reports from Wembley
England 1 Portugal 1
Graham Taylor was once ridiculed for saying that half-time came at the wrong time. Last night Terry Venables, his successor as England coach, understood what he meant.
When Steve Stone scored for England a minute before the break at Wembley last night England looked set to gain an impressive win over a strong Portuguese side. It would have been just the fillip before Sunday's European Championship draw in Birmingham. Instead the visitors were able to regroup and take a draw through Paolo Alves.
That draw, and the afternoon's World Cup draw, appeared to introduce an uncommon mood of realism to last night's game. The early skirmishes were marked by fouls and defensive caution, just as a competitive one would be. The spectacle was not helped by a period of settling in for England as they struggled to adjust to Venables' latest formation.
It was certainly a bold one, with the midfield diamond revived to support the forward pairing of Ferdinand and Shearer which had been unveiled on Monday. Nick Barmby was the diamond's forward point while Paul Gascoigne filled the holding role. Given Gascoigne's penchant for provoking danger in both penalty boxes it was a high-risk strategy.
While England eased their way into their new shape the Portuguese made the early running with Folha chipping wide and Sa Pinto toe-poking a 20- yard shot into David Seaman's arms.
With Stone and Dennis Wise tucked in, England lacked width and, initially, attempted to find Ferdinand and Shearer with early balls into the channels. These were easily dealt with and, though the busy Barmby and Stone both showed good movement around the box it was more than half an hour until Neno was called into serious action. Then it was Tony Adams, barnstorming his way through, more by pluck than judgement, who threatened. Neno was out bravely to smother but the captain's example had lifted England.
Three minutes later Ferdinand, Barmby and Gascoigne combined before Stone crossed from the right. Neno, under pressure from Ferdinand, clattered into his right-back, Secretario who fell, bloodied, to the turf. His injury looked serious but he soon returned, swathed in bandages.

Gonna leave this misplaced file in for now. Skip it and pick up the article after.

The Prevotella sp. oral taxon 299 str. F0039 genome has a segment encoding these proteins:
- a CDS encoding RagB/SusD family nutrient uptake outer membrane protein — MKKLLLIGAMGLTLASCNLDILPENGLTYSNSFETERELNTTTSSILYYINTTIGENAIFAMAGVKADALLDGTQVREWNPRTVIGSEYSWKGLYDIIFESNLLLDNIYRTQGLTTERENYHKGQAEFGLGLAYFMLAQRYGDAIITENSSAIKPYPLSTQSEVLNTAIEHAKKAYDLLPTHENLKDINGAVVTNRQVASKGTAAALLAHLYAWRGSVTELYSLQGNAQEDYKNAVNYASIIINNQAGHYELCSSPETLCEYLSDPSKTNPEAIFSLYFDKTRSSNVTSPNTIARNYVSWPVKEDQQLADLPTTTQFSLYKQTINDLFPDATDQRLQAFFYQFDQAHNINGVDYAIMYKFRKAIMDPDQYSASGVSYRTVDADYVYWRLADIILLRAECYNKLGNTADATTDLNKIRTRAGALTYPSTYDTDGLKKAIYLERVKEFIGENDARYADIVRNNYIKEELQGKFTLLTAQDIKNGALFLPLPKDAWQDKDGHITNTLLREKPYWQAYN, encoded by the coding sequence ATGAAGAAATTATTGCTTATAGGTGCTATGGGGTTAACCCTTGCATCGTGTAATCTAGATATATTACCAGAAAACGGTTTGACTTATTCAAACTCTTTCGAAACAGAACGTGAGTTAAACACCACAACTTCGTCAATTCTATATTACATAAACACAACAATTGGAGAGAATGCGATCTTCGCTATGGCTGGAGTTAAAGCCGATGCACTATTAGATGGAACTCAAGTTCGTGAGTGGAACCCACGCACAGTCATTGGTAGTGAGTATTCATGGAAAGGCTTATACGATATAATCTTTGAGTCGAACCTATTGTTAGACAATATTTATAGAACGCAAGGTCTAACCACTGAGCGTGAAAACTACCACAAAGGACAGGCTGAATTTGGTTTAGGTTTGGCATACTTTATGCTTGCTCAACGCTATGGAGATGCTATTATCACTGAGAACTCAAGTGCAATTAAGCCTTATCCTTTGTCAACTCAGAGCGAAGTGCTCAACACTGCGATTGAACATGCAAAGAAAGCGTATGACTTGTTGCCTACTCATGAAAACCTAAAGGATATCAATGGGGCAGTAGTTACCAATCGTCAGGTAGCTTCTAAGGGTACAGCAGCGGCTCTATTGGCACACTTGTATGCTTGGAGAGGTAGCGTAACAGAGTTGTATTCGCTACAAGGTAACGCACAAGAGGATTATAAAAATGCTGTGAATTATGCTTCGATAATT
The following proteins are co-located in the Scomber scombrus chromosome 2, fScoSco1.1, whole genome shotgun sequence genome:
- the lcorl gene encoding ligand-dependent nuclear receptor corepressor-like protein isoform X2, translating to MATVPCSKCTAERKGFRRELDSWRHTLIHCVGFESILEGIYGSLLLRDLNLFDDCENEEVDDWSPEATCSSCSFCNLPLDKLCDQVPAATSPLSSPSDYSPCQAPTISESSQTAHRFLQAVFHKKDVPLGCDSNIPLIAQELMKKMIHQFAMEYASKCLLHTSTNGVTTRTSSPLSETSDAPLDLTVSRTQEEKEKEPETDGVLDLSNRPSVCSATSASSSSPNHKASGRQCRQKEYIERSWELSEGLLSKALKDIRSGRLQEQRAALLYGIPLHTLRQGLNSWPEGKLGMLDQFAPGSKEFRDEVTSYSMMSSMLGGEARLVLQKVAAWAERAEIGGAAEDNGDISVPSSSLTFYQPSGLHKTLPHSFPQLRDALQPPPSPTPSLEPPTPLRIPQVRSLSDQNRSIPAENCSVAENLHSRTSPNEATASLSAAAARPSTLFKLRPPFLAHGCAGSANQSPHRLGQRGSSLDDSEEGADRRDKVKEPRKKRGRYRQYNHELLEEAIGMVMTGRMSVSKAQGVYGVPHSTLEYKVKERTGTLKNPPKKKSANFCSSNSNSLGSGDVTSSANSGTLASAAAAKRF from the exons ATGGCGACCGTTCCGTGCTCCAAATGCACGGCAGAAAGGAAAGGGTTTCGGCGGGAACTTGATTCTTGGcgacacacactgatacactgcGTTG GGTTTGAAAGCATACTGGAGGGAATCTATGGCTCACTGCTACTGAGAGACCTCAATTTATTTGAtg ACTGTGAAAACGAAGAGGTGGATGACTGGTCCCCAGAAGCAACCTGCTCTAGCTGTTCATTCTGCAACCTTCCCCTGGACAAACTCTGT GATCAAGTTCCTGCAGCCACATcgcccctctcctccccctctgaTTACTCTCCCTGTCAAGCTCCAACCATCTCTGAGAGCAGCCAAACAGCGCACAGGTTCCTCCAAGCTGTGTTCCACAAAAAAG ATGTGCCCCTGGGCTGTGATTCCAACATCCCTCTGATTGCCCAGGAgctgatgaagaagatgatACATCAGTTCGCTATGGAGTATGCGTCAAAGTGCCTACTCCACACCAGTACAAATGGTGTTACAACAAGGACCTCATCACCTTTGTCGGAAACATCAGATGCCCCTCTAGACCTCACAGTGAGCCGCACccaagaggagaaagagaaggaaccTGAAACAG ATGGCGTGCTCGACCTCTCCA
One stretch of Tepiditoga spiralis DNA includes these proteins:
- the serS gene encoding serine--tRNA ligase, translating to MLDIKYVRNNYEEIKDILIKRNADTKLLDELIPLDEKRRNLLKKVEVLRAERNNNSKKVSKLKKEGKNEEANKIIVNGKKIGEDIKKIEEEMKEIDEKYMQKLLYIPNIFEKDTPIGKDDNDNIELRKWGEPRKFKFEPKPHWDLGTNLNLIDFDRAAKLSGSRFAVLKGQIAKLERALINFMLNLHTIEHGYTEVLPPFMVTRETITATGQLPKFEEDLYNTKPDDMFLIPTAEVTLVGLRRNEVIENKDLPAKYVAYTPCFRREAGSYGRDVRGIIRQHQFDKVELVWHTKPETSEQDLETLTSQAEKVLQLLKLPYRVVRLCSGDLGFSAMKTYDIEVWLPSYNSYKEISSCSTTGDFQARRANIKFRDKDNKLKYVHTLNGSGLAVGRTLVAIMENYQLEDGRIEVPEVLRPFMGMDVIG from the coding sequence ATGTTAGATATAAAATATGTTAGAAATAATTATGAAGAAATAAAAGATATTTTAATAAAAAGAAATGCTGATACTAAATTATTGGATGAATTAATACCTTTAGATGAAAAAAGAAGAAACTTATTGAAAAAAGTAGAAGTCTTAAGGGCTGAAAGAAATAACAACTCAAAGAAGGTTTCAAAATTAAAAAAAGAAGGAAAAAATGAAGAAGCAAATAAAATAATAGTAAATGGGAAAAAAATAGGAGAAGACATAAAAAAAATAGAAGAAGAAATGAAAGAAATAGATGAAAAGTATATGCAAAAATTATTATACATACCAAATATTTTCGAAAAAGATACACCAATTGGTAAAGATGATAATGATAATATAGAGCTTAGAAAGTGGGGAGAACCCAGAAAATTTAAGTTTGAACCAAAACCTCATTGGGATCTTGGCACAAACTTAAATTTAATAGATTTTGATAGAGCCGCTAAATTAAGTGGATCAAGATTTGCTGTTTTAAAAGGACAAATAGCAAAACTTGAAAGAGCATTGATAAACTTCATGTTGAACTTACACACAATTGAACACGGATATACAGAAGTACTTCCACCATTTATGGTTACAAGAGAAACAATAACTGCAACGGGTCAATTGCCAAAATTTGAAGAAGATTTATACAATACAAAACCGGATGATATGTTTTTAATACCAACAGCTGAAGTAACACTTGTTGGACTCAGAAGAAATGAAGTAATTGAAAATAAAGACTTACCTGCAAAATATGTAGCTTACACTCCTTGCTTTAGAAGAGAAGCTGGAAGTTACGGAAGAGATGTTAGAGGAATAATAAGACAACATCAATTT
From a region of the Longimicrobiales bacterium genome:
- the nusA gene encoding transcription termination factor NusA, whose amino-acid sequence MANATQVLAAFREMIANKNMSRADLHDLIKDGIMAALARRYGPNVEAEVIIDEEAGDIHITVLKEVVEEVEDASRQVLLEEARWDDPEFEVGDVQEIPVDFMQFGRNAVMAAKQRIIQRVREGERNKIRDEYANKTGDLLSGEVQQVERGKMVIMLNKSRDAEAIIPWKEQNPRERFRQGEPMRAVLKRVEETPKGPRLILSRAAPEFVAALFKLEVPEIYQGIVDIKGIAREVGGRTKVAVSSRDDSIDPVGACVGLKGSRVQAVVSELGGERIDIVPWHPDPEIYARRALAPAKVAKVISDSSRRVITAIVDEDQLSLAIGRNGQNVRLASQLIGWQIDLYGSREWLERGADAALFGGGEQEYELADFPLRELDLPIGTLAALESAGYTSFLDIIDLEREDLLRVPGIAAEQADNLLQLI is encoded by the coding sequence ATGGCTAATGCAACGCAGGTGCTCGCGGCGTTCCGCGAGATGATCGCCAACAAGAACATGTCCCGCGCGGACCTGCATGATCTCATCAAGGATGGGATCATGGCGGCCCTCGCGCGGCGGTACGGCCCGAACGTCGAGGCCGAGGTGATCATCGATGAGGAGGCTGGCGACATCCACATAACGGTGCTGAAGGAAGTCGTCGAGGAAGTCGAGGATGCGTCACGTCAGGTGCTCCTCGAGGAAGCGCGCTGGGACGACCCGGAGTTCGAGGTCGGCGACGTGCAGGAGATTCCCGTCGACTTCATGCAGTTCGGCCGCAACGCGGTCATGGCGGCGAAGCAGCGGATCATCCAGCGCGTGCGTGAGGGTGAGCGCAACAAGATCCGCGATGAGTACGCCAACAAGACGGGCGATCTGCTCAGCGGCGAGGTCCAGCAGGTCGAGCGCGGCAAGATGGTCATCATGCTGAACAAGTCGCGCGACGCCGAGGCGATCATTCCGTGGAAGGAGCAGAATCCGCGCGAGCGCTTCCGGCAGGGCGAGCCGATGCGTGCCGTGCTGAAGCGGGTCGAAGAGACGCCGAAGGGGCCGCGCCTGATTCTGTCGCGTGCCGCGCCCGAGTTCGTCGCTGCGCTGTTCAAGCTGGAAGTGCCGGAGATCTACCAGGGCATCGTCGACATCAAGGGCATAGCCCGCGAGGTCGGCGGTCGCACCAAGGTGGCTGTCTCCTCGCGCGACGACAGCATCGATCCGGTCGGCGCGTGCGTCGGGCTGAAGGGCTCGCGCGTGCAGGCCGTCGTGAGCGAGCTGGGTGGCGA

England were now looking sharp and Neno had to turn a Barmby cross over then watch, relieved, as a Ferdinand header flashed over his bar. Then, with a minute to go before the break, Stone struck. Barmby laid a throw- in back to Stuart Pearce whose cross was laid off, rather inadvertently, by Ferdinand. Stone, running in, drove it low past Neno from 25 yards.
Gascoigne had had a subdued half but was still involved in its best moment, before the goal, and its worse. On both occasions he played an unfamiliar role. First he was the patsy to a piece of outrageous skill, Figo dummying him and leaving him on his backside as he drove through midfield. It underlined the risk of using him as a midfield anchor but, fortunately, the Barcelona player could not find a pass to match his trickery.
Then, with Gascoigne in possession, Paolo Sousa sought to provoke him and, as Gascoigne momentarily flexed his elbows, Sousa fell as if hit by the night's guest of honour, Frank Bruno. The Norwegian referee, Rune Pedersen, did not fall for it but a booking may have been in order.
After Stone's goal, Sousa seemed to lose interest and it was no surprise when, like Figo, he did not re-emerge after the interval. Their replacements, Jose Dominguez and Alves, were more enthusiastic and, 14 minutes into the second period, they combined to force the equaliser.
Dominguez, the former Birmingham City striker, ran at England's defence, Sa Pinto dummied his pass and Alves thumped it past Seaman first time. The goal had been threatening, though England had had more possession. Folha and Dimas had gone close for the visitors.
Ferdinand, after a mixed performance, was withdrawn with a groin strain with 20 minutes left. His club-mate, Peter Beardsley, replaced him and Barmby moved forward alongside Shearer. Steve Howey and Jorge Costa were booked as both sides looked for a win. Dani shot wildly over and Gareth Southgate, making his debut as a late substitute, headed against the bar, but neither were able to secure it. If they are drawn together on Sunday they will start as equals.
ENGLAND (4-3-1-2): Seaman (Arsenal); Neville (Manchester United), Adams (Arsenal), Howey (Newcastle United), Pearce (Nottingham Forest); Stone (Nottingham Forest), Gascoigne (Rangers), Wise (Chelsea); Barmby (Middlesbrough); Shearer (Blackburn Rovers), Ferdinand (Newcastle United). Substitutes: Beardsley (Newcastle United) for Ferdinand, 65; Southgate (Aston Villa) for Stone, 80; McManaman (Liverpool) for Barmby, 80; Le Saux (Blackburn Rovers) for Wise, 80.
PORTUGAL (4-1-3-2): Neno (Vitoria Guimares); Secretario (Porto), Fernando Couto (Parma), Jorge Costa (Porto), Dimas (Benfica); Helder (Benfica); Figo (Barcelona), Sousa (Juventus), Folha (Porto); Sa Pinto (Sp Lisbon), Joao Pinto (Benfica). Substitutes: Dominguez (Sporting Lisbon) for Sousa, h-t; Alves (Sporting Lisbon) for Figo, h-t; Dani (Sporting Lisbon) for Joao Pinto, 61; Pedro (Sporting Lisbon) for Folha, 68.
Referee: R Pedersen (Norway).
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